Date of Graduation


Document Type


Degree Name

Bachelor of Science

Degree Level



Mechanical Engineering


Wejinya, Uche

Committee Member/Reader

Tian, Ryan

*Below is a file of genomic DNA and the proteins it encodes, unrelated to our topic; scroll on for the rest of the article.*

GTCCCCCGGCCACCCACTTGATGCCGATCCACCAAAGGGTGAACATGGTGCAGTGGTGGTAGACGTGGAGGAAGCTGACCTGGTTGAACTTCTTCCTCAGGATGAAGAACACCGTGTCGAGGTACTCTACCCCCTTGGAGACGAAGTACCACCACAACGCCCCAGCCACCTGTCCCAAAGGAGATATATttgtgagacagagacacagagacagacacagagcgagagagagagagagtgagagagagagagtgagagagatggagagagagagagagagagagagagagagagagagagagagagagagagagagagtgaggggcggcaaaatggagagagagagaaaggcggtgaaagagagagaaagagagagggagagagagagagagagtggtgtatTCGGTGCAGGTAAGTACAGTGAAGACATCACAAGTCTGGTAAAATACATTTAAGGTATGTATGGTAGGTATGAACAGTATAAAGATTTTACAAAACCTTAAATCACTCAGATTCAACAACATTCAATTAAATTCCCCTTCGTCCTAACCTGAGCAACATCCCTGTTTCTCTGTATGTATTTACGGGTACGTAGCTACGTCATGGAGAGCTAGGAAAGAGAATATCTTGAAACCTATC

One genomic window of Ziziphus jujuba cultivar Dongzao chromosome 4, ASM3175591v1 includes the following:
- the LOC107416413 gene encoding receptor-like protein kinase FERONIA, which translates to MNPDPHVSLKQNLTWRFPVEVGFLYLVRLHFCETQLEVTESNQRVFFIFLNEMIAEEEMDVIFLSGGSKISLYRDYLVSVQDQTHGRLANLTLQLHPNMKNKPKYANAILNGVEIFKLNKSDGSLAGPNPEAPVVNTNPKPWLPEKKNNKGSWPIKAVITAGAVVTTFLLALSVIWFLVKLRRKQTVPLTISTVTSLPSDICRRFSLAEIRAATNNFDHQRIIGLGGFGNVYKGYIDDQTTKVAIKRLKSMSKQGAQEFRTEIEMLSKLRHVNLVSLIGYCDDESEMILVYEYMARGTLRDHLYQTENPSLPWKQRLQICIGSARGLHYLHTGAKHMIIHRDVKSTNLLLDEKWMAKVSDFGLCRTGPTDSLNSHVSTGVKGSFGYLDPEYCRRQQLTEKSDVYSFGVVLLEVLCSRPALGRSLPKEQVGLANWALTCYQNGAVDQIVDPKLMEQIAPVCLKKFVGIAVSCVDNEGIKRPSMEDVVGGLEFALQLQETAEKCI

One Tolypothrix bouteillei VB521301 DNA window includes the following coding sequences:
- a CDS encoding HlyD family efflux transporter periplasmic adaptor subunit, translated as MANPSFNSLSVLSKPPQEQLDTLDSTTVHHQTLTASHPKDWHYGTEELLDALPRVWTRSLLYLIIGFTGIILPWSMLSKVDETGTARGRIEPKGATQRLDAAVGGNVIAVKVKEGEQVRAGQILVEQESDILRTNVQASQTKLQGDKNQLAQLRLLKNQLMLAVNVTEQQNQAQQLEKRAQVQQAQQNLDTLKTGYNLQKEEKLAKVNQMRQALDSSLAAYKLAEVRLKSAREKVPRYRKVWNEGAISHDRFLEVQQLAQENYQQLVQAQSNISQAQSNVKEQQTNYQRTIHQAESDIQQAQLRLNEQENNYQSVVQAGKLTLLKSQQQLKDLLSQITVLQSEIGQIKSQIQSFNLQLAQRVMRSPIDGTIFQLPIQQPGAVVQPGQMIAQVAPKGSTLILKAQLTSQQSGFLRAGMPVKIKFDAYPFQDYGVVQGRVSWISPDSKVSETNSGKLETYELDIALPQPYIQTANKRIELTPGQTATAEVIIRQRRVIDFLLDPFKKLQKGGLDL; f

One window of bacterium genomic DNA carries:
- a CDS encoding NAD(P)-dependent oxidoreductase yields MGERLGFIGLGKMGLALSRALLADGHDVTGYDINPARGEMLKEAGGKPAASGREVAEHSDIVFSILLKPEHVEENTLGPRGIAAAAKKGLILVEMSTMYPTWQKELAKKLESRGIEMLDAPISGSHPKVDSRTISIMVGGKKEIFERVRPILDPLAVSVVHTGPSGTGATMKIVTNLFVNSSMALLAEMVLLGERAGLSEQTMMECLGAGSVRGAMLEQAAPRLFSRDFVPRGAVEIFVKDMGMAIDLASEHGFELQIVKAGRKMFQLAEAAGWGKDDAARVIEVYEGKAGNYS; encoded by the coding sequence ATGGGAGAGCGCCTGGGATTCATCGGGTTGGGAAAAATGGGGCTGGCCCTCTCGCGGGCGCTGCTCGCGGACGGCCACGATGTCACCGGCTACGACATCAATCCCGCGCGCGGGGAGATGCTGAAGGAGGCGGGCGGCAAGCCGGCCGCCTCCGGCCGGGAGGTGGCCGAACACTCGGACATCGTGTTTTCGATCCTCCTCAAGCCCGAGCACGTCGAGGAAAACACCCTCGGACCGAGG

In the growing market of evolving electronic devices and the sustainable goals of the energy industry, better sources of energy dense storage devices are needed. Carbon based supercapacitors have attracted the attention of research due to the natural properties of high electrical conductivity, chemical and electrochemical stability, and high surface area. The object of this thesis is to expand upon current knowledge of reduced graphene oxide to better understand the effectiveness of the material as electrode in supercapacitors. This thesis will focus on the physical orientation of supercapacitors to further develop a device that will allow a set of supercapacitors to release a steady flow of charge from the device. Supercapacitors were tested individually, in series, and in parallel. The goal is to eventually create a device that has the same, or more, voltage as a conventional battery that will discharge energy at a comparable rate while retaining their ability to charge quickly.